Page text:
November 24th, 1999

Creating your own library

Well, yesterday Nekrophidius asked me to write an article for the new QB on Acid Magazine. So here it is. Direct all flames to because I am gonna write about...Libraries!

Many people have wondered how to link other languages into Quickbasic. Some think it is not possible but to my knowledge C, Fortran, and of course ASM of been succesfully intergrated with QB code. To do this you need to compile this code into a library.

To demonstrate how we are going to make a mini library that does two things:

1. Sets the Screen Mode to Mode 0013h (Screen 13)
2. Sets the Screen Mode back to 003h (Screen 0)

Here is the ASM source code to this library:






InitVGA PROC                                      

        MOV     AX, 0013h			; Put 0013h into AX
        INT     10h				; Call Interrupt 10



InitText PROC                                      
	MOV AX, 0003h				; Put 0003h into AX
	INT 10h					; Call Interrupt 10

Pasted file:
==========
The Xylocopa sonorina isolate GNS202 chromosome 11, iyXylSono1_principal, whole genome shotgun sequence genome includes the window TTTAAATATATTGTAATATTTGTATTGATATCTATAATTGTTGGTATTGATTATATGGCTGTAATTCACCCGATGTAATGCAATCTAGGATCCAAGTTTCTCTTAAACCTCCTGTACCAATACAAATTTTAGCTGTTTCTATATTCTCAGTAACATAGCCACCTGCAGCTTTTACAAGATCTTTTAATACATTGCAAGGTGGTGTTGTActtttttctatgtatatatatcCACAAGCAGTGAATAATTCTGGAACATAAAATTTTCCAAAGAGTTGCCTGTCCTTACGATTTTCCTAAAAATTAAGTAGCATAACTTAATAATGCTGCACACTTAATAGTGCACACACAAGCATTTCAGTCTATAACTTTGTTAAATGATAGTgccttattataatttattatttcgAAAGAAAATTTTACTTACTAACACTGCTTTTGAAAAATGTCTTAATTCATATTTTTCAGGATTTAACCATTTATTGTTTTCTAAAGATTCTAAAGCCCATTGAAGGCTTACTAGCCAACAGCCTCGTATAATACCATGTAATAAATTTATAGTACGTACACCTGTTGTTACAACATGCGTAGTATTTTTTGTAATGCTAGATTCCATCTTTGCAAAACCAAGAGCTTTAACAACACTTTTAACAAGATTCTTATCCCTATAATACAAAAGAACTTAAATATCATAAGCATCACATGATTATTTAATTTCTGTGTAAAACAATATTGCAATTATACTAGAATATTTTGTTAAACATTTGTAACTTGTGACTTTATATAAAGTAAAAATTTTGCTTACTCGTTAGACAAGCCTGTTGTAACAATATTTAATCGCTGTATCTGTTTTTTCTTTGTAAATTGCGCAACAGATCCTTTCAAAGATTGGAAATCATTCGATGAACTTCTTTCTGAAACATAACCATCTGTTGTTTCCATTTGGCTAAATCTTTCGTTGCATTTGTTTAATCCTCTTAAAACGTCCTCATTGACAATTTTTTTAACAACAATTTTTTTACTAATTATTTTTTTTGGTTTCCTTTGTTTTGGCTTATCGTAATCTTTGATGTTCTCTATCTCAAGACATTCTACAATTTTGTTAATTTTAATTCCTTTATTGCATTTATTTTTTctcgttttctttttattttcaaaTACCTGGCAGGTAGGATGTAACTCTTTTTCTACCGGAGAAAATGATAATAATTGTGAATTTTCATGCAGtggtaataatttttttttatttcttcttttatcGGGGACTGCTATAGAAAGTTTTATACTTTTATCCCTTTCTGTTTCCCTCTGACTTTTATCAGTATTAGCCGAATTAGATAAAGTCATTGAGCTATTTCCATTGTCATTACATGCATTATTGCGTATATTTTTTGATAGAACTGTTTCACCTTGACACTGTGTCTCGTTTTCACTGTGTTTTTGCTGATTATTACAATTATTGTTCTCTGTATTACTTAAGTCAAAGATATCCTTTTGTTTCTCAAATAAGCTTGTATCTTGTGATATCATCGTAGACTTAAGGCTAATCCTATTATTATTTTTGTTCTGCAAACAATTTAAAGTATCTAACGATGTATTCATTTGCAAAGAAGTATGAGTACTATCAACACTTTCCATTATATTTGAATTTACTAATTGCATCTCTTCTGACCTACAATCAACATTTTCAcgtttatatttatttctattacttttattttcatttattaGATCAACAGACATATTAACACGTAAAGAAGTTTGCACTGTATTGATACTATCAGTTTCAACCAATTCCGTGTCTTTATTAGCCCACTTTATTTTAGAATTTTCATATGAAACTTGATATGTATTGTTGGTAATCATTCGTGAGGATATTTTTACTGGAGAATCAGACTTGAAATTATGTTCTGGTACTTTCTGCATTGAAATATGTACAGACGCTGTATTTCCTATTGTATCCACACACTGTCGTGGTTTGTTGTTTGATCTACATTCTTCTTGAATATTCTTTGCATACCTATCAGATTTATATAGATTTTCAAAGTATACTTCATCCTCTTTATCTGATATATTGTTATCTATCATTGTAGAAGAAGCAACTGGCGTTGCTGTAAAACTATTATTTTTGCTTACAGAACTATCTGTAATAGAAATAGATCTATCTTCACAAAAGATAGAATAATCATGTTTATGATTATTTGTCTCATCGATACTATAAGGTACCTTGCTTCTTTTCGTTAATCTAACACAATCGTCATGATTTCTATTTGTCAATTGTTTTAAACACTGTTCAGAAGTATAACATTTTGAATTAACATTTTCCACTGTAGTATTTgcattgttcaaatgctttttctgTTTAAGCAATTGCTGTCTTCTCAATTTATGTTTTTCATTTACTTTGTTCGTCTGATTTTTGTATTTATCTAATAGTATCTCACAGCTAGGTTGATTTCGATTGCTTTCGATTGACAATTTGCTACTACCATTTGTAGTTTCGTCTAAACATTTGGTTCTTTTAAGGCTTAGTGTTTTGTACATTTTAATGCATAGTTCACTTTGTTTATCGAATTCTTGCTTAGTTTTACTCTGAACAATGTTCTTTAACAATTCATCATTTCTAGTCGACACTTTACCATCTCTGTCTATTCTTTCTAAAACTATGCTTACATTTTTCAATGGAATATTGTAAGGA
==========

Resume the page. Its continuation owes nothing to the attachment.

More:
InitText ENDP


I am not going in depth on how exactly the above code works but I may in my next article. So assuming you cut that code out and compiled it using MASM or TASM into .obj code we can go on.

Now that we have our object code we need to convert it into a library. So we run our handy Lib utility that comes with Quickbasic 4.5 .


Microsoft (R) Library Manager  Version 3.14
Copyright (C) Microsoft Corp 1983-1988.  All rights reserved.

Library name:Mylib
Library does not exist.  Create? (y/n) y
List file:nul

And then we need to link it into a QuickLibrary so we can use it from QB's IDE.

C:\qb45>link /q /st:300 Mylib.lib

Microsoft (R) Overlay Linker  Versio
Copyright (C) Microsoft Corp 1983-19

Run File [MYLIB.QLB]:
List File [NUL.MAP]:
Libraries [.LIB]: bqlb45.lib qb.lib

And there we have it. A working Quickbasic library. But we have one final set to do before we can use the library.

Open up QB with your library loaded (QB /L Mylib) and type these lines in:

Declare Sub InitVGA ()
Declare Sub InitText ()

Save the file as and create a new file. In this file type:

'$include: ''

and voila! You can now use the functions in your library. Note that you do not have to put your declarations in the bi file if your library is small like this one but I recommend doing it this way to keep your code easily readable.

Next issue I plan on focusing on how to write your own graphics library in ASM so stay tuned.

By FlySwat99